As Cuba expert Peter Kornbluh told me, "I see this latest Administration act as a sign of its weakness on Cuba, its inability to do much substantive to mollify the hardline crowd in Miami which has been screaming about the fact that intercepted refugees are being repatriated and the Administration is not encouraging hijackers from Cuba, indeed is sending them back...This Administration doesn't want another Mariel boatlift, so it can't ease up on the illegal migration issue. It has little latitude to say it is toughening its stance except to cut back on travel. For domestic political reasons, of course, the White House is curtailing the one thing the US can do to help Cuba evolve--people-to-people contact."
The travel ban is just the latest example of how the decades-old embargo is a failed, hypocritical, inconsistent and self-defeating policy--demeaning to the American people, damaging to the rule of law, harmful to the interests of the Cuban polity, and beneath the dignity of a great country. Who really believes--even those like myself who protested the recent political arrests in Cuba and are concerned about the fate of dissent there--that restricting US citizens from traveling freely to Cuba (when they are free to travel to such nations as North Korea and Iran--both "axis of evil" countries) will produce democratic change in that country? What happened to encouraging the free flow of people, ideas and commerce?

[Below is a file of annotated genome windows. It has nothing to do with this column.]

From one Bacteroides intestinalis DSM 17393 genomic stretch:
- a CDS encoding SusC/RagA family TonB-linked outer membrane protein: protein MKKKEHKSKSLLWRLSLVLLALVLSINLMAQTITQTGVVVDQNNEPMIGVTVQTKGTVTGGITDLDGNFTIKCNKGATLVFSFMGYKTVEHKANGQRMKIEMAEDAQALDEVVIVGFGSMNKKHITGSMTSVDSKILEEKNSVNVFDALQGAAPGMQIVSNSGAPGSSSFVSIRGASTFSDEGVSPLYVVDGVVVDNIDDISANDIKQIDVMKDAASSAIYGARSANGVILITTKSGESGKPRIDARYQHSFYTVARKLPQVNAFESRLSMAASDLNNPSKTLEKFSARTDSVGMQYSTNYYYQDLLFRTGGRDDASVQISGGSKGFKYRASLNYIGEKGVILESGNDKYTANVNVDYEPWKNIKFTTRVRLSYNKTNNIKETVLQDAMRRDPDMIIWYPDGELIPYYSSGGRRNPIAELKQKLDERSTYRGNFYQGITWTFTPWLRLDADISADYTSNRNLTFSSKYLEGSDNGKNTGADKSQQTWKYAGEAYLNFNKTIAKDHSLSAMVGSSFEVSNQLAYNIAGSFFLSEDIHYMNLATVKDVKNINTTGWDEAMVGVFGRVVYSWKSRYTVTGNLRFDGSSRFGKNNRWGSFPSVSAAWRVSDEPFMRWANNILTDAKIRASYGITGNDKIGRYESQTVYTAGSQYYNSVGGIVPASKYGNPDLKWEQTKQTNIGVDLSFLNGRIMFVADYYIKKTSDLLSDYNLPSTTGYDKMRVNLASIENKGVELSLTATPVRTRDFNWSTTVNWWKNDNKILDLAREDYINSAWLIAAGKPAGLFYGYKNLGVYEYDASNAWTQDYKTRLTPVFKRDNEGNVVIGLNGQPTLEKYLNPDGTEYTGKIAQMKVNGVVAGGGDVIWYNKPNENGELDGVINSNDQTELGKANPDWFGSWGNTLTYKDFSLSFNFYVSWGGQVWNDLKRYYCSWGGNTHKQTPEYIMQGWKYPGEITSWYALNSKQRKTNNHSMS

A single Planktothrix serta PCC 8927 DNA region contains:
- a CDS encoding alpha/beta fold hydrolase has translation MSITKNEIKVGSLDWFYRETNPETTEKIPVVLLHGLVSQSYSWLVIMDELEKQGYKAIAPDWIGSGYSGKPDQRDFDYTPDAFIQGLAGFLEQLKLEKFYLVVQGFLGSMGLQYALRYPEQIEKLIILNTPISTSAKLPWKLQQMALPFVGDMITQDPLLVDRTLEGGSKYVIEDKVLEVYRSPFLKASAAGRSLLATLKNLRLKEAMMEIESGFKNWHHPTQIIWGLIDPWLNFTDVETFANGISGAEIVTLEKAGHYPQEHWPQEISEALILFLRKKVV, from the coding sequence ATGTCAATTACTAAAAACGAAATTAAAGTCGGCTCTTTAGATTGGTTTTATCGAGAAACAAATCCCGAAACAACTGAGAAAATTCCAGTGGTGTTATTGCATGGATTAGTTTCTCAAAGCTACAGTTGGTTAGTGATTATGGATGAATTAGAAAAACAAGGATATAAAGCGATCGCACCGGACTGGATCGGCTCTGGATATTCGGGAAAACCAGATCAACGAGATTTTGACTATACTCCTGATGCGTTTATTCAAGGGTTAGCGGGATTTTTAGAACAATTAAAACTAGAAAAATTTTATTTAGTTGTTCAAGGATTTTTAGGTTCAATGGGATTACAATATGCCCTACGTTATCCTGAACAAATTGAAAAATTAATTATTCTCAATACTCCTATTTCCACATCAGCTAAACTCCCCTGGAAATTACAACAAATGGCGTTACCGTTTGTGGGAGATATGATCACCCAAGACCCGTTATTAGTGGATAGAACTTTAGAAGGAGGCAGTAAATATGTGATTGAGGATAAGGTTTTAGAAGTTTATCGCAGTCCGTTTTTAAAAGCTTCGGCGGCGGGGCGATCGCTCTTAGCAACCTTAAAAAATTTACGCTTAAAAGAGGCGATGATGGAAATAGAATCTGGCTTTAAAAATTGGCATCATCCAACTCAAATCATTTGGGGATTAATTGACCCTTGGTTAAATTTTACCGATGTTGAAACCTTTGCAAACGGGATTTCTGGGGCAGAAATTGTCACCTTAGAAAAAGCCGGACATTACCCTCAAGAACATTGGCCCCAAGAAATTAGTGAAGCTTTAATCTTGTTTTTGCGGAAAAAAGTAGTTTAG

If there is any good news it is that a bipartisan majority in the House understands that America needs to change course. In September, the House of Representatives countered the Administration's crackdown by passing an amendment to end the travel ban to Cuba. It also passed a less sweeping amendment that would restore permits for educational and cultural visits. (Bush has vowed a veto.)